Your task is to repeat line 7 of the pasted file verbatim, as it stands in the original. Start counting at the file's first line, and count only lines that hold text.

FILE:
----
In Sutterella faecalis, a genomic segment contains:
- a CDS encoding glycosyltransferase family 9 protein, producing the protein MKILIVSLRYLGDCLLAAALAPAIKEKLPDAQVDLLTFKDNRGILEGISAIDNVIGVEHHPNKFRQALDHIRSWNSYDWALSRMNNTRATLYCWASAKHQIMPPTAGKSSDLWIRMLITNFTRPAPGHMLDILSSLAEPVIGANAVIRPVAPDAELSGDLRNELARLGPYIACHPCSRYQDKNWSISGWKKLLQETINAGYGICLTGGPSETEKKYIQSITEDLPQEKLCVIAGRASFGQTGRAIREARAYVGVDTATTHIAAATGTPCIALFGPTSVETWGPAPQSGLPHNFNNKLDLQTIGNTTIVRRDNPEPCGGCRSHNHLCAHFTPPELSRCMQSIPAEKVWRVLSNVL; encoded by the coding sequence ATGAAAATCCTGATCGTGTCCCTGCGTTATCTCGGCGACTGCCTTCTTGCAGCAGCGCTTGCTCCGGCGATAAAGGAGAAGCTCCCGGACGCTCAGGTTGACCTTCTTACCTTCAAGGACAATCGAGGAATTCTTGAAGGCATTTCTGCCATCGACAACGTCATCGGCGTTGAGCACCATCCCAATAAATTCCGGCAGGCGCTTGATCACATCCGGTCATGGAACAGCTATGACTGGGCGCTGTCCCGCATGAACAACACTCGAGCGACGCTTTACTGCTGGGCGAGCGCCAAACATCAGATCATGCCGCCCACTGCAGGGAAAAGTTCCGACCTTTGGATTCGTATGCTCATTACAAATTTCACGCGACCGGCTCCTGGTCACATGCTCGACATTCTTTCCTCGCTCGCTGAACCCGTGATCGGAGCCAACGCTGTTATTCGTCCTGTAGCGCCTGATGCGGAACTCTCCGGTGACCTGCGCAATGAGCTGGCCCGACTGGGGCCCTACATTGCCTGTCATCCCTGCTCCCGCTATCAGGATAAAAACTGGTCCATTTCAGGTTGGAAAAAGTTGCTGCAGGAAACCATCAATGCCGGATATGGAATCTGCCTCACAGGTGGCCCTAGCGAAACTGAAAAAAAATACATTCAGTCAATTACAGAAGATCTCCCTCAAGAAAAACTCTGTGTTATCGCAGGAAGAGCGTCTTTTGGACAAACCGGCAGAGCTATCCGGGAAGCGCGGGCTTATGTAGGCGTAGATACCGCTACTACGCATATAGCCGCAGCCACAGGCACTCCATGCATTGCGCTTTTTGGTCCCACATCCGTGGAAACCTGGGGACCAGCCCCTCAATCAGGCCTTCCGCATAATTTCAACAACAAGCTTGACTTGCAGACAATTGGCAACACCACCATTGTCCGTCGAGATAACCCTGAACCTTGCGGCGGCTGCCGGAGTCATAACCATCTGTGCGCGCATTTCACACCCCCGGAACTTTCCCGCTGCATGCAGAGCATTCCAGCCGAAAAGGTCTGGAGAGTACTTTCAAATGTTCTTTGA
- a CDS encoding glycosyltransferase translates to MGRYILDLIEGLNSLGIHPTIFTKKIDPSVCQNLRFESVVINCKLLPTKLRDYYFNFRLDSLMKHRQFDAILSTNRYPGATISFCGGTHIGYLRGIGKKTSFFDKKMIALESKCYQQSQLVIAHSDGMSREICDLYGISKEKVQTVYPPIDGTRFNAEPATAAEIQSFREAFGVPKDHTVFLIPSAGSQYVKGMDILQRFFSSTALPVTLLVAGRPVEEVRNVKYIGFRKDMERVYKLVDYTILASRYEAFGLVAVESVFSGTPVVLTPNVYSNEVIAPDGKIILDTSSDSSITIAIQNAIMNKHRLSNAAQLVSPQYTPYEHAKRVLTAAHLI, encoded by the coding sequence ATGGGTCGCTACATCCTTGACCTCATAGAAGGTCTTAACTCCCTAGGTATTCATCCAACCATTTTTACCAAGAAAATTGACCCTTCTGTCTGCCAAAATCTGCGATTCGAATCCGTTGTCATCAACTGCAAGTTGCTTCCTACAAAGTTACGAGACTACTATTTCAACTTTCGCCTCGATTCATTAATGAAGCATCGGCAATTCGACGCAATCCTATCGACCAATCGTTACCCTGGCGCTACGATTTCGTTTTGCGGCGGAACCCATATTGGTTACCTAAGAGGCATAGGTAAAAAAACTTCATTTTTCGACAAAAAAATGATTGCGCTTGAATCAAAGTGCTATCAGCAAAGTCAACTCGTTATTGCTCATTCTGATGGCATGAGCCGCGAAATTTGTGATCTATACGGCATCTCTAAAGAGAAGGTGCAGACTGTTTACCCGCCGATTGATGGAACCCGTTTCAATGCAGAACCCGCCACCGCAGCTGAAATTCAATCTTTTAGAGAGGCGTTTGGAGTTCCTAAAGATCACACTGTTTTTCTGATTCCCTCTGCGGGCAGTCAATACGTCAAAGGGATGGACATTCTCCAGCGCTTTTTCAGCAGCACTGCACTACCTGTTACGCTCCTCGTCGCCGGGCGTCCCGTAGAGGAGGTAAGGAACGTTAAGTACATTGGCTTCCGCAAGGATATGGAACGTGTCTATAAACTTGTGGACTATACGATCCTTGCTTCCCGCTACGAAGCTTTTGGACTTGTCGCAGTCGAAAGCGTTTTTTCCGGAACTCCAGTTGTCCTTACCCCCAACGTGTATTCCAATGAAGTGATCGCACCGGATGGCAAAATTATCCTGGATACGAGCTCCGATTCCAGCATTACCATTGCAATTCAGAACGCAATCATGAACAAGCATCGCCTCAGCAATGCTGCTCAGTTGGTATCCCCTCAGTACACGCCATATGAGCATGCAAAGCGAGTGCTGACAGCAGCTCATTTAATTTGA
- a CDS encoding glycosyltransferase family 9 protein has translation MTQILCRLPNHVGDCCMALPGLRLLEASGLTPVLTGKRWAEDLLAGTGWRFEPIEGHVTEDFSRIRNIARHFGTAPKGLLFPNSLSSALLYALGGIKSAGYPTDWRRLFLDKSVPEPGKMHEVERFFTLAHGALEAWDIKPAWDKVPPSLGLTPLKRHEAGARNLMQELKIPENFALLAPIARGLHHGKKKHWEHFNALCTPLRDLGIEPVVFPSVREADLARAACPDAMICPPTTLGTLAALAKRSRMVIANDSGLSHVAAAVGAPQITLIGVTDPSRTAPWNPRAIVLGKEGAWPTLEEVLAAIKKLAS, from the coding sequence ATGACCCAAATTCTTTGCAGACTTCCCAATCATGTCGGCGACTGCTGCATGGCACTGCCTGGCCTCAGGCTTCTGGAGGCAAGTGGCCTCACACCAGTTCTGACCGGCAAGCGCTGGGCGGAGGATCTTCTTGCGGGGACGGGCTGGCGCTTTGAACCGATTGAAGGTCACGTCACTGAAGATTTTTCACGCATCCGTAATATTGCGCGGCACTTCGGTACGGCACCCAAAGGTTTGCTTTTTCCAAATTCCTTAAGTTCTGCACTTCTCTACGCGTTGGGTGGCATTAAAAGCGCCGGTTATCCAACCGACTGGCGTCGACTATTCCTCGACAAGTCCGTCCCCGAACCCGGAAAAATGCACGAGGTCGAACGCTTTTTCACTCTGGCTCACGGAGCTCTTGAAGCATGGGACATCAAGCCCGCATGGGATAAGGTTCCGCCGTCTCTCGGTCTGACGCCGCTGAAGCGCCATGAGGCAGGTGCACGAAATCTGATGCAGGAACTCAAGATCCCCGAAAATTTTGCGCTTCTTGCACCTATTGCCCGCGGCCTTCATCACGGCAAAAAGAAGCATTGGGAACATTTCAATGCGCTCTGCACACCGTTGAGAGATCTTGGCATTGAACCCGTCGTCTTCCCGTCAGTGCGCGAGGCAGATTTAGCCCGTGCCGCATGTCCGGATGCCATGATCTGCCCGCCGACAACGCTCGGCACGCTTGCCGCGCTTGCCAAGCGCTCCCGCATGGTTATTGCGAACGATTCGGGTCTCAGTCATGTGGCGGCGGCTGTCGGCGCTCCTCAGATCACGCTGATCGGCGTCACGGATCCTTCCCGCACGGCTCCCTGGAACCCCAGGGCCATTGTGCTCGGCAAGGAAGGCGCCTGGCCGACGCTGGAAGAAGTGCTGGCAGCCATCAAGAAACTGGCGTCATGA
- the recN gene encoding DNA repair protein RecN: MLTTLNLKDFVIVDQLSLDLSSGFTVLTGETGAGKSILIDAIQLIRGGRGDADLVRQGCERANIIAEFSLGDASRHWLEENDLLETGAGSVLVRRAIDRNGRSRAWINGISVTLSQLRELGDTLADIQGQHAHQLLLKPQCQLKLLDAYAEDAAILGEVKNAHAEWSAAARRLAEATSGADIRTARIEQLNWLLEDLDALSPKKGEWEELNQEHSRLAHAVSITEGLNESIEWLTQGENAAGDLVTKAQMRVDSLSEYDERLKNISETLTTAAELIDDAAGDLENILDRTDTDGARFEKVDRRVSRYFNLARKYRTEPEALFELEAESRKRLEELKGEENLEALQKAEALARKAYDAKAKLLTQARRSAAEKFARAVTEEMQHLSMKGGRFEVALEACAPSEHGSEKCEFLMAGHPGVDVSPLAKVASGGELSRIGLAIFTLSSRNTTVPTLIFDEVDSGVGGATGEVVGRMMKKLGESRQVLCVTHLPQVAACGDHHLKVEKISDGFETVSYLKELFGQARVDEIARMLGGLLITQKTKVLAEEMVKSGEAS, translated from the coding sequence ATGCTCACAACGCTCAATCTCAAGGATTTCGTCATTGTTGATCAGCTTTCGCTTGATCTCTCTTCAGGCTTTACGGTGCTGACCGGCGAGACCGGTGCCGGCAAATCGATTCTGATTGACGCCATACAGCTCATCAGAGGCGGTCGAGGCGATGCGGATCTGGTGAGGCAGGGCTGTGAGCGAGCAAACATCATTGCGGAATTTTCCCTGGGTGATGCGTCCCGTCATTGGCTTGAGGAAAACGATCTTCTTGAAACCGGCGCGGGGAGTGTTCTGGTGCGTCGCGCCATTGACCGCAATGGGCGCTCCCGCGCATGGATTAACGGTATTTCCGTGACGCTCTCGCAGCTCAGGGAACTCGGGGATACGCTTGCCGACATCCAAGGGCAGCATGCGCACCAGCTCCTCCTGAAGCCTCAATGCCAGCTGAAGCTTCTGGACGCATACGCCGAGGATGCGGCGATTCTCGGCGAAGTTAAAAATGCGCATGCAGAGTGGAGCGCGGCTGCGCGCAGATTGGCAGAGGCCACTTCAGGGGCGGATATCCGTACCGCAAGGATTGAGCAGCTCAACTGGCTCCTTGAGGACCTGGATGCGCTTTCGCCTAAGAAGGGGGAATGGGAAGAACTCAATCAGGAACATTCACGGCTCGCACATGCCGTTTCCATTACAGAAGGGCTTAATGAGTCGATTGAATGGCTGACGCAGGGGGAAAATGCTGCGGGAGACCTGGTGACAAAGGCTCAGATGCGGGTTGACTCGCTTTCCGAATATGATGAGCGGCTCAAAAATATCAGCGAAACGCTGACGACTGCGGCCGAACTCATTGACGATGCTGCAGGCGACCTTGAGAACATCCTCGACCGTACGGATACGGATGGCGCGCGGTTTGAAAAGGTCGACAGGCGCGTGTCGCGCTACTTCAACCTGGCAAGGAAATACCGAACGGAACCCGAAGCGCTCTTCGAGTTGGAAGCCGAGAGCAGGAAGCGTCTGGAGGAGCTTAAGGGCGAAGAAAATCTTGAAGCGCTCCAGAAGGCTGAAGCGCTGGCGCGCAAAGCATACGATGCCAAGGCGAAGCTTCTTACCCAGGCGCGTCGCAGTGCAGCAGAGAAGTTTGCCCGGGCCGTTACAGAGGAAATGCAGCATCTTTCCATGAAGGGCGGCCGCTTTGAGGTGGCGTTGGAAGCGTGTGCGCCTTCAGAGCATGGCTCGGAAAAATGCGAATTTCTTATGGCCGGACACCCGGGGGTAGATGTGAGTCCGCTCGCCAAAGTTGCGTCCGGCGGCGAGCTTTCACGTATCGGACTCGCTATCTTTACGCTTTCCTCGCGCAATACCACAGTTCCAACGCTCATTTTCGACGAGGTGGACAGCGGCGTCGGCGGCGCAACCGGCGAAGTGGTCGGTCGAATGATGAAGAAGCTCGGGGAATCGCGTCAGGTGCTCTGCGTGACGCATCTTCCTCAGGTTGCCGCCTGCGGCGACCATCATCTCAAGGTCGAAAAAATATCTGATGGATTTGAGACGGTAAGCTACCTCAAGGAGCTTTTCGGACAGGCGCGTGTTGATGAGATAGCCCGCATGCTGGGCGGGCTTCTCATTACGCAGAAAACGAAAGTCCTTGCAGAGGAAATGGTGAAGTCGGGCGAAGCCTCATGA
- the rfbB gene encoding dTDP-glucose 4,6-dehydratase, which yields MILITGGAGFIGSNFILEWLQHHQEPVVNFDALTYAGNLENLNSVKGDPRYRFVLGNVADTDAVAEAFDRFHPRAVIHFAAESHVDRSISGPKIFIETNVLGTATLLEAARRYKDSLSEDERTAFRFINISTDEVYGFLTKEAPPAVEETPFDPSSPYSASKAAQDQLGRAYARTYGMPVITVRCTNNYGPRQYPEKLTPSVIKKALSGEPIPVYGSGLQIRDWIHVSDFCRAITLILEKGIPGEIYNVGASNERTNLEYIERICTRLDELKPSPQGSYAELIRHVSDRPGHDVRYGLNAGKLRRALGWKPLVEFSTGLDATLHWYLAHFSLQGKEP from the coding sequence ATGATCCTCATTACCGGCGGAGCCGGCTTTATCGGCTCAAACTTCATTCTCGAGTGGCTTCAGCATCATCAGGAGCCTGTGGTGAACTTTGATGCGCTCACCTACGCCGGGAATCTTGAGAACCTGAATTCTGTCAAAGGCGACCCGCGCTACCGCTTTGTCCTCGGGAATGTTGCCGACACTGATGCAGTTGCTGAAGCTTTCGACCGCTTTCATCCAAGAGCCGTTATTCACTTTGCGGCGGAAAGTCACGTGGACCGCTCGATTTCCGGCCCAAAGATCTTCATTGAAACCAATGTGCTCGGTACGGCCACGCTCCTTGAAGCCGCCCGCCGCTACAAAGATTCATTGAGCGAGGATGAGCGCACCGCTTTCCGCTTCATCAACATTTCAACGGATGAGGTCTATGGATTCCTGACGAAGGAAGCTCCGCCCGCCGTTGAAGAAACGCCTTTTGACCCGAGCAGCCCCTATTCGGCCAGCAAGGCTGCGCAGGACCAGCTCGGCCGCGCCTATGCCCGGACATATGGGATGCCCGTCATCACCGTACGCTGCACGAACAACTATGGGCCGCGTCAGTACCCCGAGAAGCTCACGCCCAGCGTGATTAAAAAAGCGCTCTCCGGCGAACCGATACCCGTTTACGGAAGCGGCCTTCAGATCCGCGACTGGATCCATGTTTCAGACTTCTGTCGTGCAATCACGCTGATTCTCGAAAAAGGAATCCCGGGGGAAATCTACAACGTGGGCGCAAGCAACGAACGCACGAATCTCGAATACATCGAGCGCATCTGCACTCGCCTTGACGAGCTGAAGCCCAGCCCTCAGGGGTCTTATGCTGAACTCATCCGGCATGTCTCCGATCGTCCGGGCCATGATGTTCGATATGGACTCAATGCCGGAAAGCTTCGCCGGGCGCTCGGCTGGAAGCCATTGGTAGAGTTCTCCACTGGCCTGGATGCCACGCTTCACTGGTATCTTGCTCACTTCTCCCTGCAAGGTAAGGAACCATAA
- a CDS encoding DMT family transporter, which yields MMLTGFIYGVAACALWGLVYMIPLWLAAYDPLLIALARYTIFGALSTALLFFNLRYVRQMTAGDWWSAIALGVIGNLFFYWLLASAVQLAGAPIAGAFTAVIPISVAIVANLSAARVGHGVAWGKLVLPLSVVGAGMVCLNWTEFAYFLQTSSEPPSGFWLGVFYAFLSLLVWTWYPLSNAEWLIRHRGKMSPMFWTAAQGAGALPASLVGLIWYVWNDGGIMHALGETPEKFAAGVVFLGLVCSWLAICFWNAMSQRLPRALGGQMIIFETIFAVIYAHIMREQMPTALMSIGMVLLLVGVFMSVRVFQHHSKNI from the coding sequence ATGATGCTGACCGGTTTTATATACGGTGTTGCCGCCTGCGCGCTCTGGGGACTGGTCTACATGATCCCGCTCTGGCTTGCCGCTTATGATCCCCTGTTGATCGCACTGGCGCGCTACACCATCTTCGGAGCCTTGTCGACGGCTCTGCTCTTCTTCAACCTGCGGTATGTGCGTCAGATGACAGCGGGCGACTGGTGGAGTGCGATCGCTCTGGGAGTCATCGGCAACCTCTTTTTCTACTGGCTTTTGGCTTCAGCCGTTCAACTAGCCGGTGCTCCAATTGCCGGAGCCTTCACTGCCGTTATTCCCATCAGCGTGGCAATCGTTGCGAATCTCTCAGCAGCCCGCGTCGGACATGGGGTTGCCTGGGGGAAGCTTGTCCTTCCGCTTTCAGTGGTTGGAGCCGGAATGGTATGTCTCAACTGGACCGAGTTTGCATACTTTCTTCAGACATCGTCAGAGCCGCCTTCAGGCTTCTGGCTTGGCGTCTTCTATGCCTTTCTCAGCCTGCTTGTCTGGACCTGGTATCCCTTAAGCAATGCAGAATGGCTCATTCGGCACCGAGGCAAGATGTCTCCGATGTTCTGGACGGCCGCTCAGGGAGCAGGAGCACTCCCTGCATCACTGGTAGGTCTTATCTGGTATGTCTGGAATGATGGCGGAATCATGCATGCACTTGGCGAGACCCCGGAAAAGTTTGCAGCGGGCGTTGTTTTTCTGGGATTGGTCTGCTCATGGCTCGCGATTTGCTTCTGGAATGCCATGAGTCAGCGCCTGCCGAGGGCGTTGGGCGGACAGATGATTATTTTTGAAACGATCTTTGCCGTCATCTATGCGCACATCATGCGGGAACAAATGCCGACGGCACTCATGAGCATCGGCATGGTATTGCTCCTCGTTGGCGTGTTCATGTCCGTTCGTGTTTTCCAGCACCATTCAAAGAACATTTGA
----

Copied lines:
- a CDS encoding DMT family transporter, which yields MMLTGFIYGVAACALWGLVYMIPLWLAAYDPLLIALARYTIFGALSTALLFFNLRYVRQMTAGDWWSAIALGVIGNLFFYWLLASAVQLAGAPIAGAFTAVIPISVAIVANLSAARVGHGVAWGKLVLPLSVVGAGMVCLNWTEFAYFLQTSSEPPSGFWLGVFYAFLSLLVWTWYPLSNAEWLIRHRGKMSPMFWTAAQGAGALPASLVGLIWYVWNDGGIMHALGETPEKFAAGVVFLGLVCSWLAICFWNAMSQRLPRALGGQMIIFETIFAVIYAHIMREQMPTALMSIGMVLLLVGVFMSVRVFQHHSKNI from the coding sequence ATGATGCTGACCGGTTTTATATACGGTGTTGCCGCCTGCGCGCTCTGGGGACTGGTCTACATGATCCCGCTCTGGCTTGCCGCTTATGATCCCCTGTTGATCGCACTGGCGCGCTACACCATCTTCGGAGCCTTGTCGACGGCTCTGCTCTTCTTCAACCTGCGGTATGTGCGTCAGATGACAGCGGGCGACTGGTGGAGTGCGATCGCTCTGGGAGTCATCGGCAACCTCTTTTTCTACTGGCTTTTGGCTTCAGCCGTTCAACTAGCCGGTGCTCCAATTGCCGGAGCCTTCACTGCCGTTATTCCCATCAGCGTGGCAATCGTTGCGAATCTCTCAGCAGCCCGCGTCGGACATGGGGTTGCCTGGGGGAAGCTTGTCCTTCCGCTTTCAGTGGTTGGAGCCGGAATGGTATGTCTCAACTGGACCGAGTTTGCATACTTTCTTCAGACATCGTCAGAGCCGCCTTCAGGCTTCTGGCTTGGCGTCTTCTATGCCTTTCTCAGCCTGCTTGTCTGGACCTGGTATCCCTTAAGCAATGCAGAATGGCTCATTCGGCACCGAGGCAAGATGTCTCCGATGTTCTGGACGGCCGCTCAGGGAGCAGGAGCACTCCCTGCATCACTGGTAGGTCTTATCTGGTATGTCTGGAATGATGGCGGAATCATGCATGCACTTGGCGAGACCCCGGAAAAGTTTGCAGCGGGCGTTGTTTTTCTGGGATTGGTCTGCTCATGGCTCGCGATTTGCTTCTGGAATGCCATGAGTCAGCGCCTGCCGAGGGCGTTGGGCGGACAGATGATTATTTTTGAAACGATCTTTGCCGTCATCTATGCGCACATCATGCGGGAACAAATGCCGACGGCACTCATGAGCATCGGCATGGTATTGCTCCTCGTTGGCGTGTTCATGTCCGTTCGTGTTTTCCAGCACCATTCAAAGAACATTTGA